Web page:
Guard: Cain Madden, Marshall — 94.2
The undefeated Thundering Herd have pieced together one of the best Group of Five offensive lines — led by Madden, their right guard. Madden is a competent pass protector, but he really shines in the ground game. His style is more of “shock and awe” than a mauler.
He doesn’t get his hands on defenders and grind them to a pulp. Instead, he pops linemen and linebackers and sends them back. It’s nice watching a guard play with that type of pop. He’s the best-run blocking guard in the Group of Five and bests Brady Christensen by .1 grading points for all Group of Five linemen.
Center: Noah Hannon, Appalachian State — 87.6
Like Christensen, Hannon’s ability in a pure outside zone scheme could translate well in the NFL. He is a classically undersized center with quickness and tenacity that runs people off the ball, and he doesn’t ever give up on a play.
He has the speed to get to the right side of nose guards, and even shaded tackles, and get his hips around to the playside. He’s also allowed only two pressures on 224 pass-blocking snaps. He is an all-around dominant presence for Appalachian State.
Edge defender: Tarron Jackson, Coastal Carolina — 90.9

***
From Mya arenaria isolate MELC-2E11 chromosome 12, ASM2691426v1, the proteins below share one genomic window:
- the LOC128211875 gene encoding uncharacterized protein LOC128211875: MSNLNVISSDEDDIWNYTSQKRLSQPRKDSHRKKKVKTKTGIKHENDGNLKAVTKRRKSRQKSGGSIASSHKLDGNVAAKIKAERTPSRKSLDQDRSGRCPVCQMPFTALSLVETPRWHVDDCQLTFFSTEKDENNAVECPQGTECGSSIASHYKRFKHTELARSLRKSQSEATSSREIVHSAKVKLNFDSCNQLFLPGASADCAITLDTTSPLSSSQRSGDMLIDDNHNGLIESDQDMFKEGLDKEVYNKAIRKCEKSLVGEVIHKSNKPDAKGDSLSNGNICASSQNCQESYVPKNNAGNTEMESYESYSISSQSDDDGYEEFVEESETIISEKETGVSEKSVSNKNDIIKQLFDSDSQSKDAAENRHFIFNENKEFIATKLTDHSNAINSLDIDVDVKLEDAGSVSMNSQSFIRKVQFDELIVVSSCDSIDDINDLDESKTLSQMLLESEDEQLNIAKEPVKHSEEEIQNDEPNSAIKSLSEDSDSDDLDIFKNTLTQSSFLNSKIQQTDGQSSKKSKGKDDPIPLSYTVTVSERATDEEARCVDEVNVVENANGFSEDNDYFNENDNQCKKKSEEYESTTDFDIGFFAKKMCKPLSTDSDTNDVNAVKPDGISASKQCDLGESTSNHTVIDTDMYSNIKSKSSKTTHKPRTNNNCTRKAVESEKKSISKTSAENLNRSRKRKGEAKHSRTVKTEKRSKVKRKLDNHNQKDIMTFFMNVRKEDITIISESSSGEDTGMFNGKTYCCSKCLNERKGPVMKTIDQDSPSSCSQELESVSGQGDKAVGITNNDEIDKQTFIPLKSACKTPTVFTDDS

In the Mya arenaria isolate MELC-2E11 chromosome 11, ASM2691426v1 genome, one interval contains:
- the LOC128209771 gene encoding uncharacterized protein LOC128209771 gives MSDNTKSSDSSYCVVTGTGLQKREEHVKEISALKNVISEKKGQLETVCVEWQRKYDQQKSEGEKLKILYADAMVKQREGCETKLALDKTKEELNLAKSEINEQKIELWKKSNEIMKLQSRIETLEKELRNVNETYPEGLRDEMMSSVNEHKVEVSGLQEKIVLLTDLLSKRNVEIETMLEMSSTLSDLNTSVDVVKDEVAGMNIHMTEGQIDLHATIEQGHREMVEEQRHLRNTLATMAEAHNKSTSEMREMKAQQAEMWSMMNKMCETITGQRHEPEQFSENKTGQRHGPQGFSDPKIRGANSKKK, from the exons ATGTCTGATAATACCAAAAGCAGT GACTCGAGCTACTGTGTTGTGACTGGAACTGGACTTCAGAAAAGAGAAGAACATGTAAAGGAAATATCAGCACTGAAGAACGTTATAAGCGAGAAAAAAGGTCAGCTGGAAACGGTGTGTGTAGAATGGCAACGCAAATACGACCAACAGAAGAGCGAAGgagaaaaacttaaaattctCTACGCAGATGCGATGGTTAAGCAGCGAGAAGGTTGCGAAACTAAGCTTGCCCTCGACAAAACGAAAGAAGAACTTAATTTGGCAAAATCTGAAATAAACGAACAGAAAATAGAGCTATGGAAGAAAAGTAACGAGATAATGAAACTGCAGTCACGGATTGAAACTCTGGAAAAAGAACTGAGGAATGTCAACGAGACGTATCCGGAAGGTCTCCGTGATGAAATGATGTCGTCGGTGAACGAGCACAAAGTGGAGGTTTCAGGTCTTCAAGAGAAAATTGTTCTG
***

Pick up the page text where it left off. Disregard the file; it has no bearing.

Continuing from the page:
Jackson has been absolutely unblockable for the undefeated Chanticleers. He has a quick outside move and has also been cleaning up tackles with a nice arm-over inside move that catches them napping.
His one-on-one win rate is 24%, which is 11th-best in the Group of Five among edge defenders with at least 25 pass-rushing snaps. Considering no one has more pass-rushing snaps than him in the Group of Five, that’s an incredibly high win rate. He has 38 total pressures this year.
Interior Defender: Keenan Stewart, UTEP — 90.5
Stewart has been a solid pass-rusher from the interior of the Miners' defense but has been absurdly good against the run with a 91.8 run-defense grade. His 22 run stops are second-most in the Group of Five, behind only Texas State's Nico Ezidore. He’s had nine tackles for loss or no gain, which again ranks second in the Group of Five. Stewart is simply a dominant player inside.
Linebacker: Zaven Collins, Tulsa — 92.5